Tag Archives: General Data Protection Regulation

General Data Protection Regulation Form

The General Data Protection Regulation, GDPR,  that goes into effect on May 25, 2018 will require companies that do business in the EU to provide a form to the companies that they are dealing with.  This regulation strengthens the privacy rights of individuals living in the European Union (not only E.U. citizens) and applies to anyone who does business with those persons, even if that simply means collecting data for marketing purposes.

Here is a form that you can use to facilitate this process.

General Data Protection Regulation Explained

There is some confusion over the GDPR, the General Data Protection Regulation,  that goes into effect on May 25, 2018. This regulation strengthens the privacy rights of individuals living in the European Union (not only E.U. citizens) and applies to anyone who does business with those persons, even if that simply means collecting data for marketing purposes.

Nancy Wolff, DMLA Counsel, has written a comprehensive explanation of the regulation that you can read here.

GDPR Explained

by Nancy Wolff, DMLA Counsel

You may have noticed an increase in urgent messages from companies updating their privacy policies in anticipation of the upcoming deadline to become GDPR compliant. “GDPR” refers to a new European Union law – the General Data Protection Regulation that goes into effect on May 25, 2018. This regulation strengthens the privacy rights of individuals living in the European Union (not only E.U. citizens) and applies to anyone who does business with those persons, even if that simply means collecting data for marketing purposes.

Privacy is becoming more and more of a global issue, and the E.U. is leading the way in attempting to protect personal data. The policies behind the GDPR aim to increase transparency, in terms of both what personal data is collected and how it may be used, and the accountability of those who maintain and use that personal data. The regulation is complex and extensive and includes steep penalties for those who are not compliant – up to €20,000,000 or 4% of global revenue from the previous year, whichever is greater.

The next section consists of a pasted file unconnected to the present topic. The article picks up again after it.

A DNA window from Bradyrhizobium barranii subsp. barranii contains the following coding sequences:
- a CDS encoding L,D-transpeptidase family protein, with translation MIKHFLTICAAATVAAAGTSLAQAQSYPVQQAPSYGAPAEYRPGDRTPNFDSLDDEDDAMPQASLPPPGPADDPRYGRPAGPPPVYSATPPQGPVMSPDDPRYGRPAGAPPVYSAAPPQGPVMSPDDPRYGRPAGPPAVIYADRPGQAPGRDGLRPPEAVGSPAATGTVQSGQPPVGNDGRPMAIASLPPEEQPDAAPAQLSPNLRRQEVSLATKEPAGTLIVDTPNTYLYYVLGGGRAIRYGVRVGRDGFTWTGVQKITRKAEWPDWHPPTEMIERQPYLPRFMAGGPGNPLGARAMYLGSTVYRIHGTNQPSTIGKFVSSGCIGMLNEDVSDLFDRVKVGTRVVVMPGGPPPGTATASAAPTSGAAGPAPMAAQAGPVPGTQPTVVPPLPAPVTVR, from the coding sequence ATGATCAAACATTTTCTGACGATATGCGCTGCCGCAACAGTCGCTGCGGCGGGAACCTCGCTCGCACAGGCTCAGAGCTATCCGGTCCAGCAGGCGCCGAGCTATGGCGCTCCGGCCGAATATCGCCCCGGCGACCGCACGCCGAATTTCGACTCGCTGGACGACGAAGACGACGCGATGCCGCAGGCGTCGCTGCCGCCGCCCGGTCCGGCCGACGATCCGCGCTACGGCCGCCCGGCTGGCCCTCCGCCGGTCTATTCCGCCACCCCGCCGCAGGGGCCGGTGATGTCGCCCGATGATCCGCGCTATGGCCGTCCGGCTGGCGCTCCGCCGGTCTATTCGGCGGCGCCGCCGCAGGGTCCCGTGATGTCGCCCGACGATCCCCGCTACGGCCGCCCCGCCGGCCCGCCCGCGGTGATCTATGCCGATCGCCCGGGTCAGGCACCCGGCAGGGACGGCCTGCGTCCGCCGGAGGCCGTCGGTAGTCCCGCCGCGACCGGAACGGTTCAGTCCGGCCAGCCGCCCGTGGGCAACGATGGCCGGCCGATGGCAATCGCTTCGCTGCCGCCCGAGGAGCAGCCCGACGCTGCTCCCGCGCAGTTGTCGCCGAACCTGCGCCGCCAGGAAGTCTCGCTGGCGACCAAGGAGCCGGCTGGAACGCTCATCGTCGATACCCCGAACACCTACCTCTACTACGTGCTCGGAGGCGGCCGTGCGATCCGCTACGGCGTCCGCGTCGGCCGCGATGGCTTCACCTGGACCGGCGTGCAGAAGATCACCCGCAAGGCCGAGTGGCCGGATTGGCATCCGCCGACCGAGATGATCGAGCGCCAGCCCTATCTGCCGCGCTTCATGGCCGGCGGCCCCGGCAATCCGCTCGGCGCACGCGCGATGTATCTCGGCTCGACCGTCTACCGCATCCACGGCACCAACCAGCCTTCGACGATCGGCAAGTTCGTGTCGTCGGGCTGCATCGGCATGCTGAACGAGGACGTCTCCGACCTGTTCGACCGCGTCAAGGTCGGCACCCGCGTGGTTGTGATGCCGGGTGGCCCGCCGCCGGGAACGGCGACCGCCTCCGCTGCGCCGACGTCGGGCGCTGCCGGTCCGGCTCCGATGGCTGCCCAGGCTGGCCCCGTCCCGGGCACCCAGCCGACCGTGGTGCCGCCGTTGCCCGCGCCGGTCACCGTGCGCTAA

But before you think the solution is to simply exclude all European residents from your client base, or have a panic attack, it is important to recognize that the E.U. “privacy police” are unlikely to expect immediate full compliance or have the operational capacity to scrutinize every business transacting with E.U. residents. Your goal should be to reevaluate your privacy practices to be as compliant as possible given your type of business and your use of personal data.

The stock industry is not a business that primarily engages in personal data collection. The purpose of the industry is to aggregate and license content on behalf of contributors to those who legitimately incorporate it in their publishing, marketing, or other media works. Stock companies should continue to use best practices regarding the security of personal data, obtaining proper consent from those who they send marketing communications, and updating privacy policies to accurately reflect how information is used and how an individual can contact someone in your company about what personal data is collected. (A new sample privacy policy that can be modified to comply with your company’s practices will be provided shortly). There is a common understanding in recent literature published about the GDPR that many industries will be provided a soft launch period, despite the fact that the regulation has been published since 2016.

At its highest level, the GDPR requires any company who collect personal data to maintain it securely, and to provide transparency in what ways it may use the personal data. The definition of “personal data” is quite broad and includes anyinformationthat relates to an identifiable person. See GDPR, Art. 4, Sec. 1. The individuals whose data is collected are called “data subjects.” See GDPR, Art. 4, Sec. 1. Those who collect data are called “controllers.” See GDPR, Art. 4, Sec. 7. Those who process data for controllers are referred to as “processers.” See GDPR, Art. 4, Sec. 8.  Any content library with contributors, distributors, customers and model releases, is a controller and needs to keep its records that contain personal data secure.